Eastern Europe (1940s-1960s)
It’s often overlooked that most stop-motion animation didn’t originate in the U.S.A. Puppet animation thrived in Eastern Europe during the golden era of stop-motion. Jiri Trnka, a renowned animator/director, is often credited with inventing the ball and socket armature in Eastern Europe. While this claim isn’t necessarily true, his unique ball and socket armature building method, style, and technique left a lasting impact and influenced many puppet builders.
Under his guidance, Trnka Studios became known as the “Walt Disney of Eastern Europe.” His studio produced numerous short and long-form films and feature films that achieved global success. Notable films include The Emperor’s Nightingale (1949), A Midsummer Night’s Dream (1959), and The Hand (1965).
Stop Motion Becomes Prominent (1970s-1990s)
Stop motion became one of the most widely used visual effects techniques and a prominent medium for commercials by the 1970s.
It reached its peak in the 1980s through feature films, animated TV series, high-profile commercials for major brands, and music videos – a new medium at the time. The volume of stop-motion animation produced during this decade was staggering. Cable networks like MTV enlisted artists to create station IDs entirely through stop motion, and music videos for artists, including Peter Gabriel, were entirely produced using this technique. Clay and puppet animation seemed to be everywhere.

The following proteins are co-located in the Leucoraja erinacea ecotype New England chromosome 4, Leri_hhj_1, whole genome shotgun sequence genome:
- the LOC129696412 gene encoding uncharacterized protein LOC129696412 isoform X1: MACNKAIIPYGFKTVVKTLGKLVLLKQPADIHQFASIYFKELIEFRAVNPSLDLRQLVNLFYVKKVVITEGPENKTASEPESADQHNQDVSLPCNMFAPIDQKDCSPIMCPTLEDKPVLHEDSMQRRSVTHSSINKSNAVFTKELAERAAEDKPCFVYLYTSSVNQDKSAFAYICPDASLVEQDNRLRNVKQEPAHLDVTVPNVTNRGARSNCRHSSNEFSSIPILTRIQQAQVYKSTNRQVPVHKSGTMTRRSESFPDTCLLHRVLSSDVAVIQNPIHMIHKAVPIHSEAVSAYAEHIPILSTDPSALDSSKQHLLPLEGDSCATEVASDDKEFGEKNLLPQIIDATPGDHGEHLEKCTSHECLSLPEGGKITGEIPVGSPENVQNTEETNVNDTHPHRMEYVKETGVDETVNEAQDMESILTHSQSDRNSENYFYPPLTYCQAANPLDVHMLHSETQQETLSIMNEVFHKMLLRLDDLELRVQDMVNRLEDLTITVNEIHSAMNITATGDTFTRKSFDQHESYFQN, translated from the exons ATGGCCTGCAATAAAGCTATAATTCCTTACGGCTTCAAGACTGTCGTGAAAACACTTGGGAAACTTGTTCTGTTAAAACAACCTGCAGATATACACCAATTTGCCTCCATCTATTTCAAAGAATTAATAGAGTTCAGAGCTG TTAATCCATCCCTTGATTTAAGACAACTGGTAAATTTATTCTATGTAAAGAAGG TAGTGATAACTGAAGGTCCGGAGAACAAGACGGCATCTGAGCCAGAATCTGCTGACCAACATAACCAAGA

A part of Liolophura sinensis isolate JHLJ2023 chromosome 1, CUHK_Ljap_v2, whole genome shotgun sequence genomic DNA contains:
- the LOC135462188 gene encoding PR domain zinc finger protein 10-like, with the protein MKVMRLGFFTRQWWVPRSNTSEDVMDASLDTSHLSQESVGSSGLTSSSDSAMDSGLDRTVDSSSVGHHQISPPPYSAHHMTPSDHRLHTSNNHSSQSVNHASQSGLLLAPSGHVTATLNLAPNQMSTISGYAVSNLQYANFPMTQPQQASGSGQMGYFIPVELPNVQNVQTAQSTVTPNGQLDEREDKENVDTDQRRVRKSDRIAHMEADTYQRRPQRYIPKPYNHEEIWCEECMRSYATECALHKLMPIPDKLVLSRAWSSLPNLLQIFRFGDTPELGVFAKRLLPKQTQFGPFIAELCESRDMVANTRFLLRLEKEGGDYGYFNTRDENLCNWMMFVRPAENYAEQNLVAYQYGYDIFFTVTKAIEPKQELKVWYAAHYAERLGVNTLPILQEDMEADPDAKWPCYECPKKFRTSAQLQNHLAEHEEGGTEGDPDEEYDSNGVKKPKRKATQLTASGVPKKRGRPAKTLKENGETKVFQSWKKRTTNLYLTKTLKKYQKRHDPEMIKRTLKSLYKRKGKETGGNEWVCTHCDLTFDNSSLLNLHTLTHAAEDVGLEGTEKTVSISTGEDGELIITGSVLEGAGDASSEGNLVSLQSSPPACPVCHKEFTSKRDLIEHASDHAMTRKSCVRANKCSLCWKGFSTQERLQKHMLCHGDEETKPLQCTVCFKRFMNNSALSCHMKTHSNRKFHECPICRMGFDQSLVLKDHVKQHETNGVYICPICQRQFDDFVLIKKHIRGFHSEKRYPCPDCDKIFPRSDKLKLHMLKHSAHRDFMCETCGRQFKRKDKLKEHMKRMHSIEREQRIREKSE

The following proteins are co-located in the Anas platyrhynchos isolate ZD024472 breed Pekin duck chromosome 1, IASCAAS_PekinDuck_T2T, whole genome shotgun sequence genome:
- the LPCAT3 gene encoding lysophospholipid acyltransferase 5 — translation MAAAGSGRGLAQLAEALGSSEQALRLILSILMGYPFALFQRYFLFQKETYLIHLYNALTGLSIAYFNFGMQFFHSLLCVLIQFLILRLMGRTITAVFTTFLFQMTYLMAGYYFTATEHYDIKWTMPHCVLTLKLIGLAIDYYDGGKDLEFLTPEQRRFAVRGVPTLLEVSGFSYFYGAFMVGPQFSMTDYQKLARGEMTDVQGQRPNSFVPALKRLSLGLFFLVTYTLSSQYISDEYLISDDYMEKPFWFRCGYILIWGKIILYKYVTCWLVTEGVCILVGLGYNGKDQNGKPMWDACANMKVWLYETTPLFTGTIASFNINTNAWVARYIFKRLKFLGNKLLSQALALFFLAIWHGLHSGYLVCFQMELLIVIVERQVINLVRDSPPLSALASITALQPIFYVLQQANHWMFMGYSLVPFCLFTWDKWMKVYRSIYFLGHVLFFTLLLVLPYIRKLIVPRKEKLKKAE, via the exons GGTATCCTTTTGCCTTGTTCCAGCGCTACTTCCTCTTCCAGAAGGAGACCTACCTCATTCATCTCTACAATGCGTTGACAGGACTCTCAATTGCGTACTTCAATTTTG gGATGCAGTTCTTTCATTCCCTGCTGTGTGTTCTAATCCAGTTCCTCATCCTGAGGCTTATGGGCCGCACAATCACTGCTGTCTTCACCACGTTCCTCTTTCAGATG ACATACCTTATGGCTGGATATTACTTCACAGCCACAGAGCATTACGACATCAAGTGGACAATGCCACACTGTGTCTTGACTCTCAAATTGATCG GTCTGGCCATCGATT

Academy Award-winner Will Vinton established an animation studio in Portland, Oregon, producing some of the most iconic characters still remembered today. Characters like The Noid and The California Raisins, originally created for clay-animated commercials, became bigger cultural phenomena than the brands they represented. Films like Star Wars: The Empire Strikes Back (1980), Dragon Slayer (1981), and RoboCop (1987) featured extensive stop-motion visual effects to the point that audiences could not identify which was reality and which was not.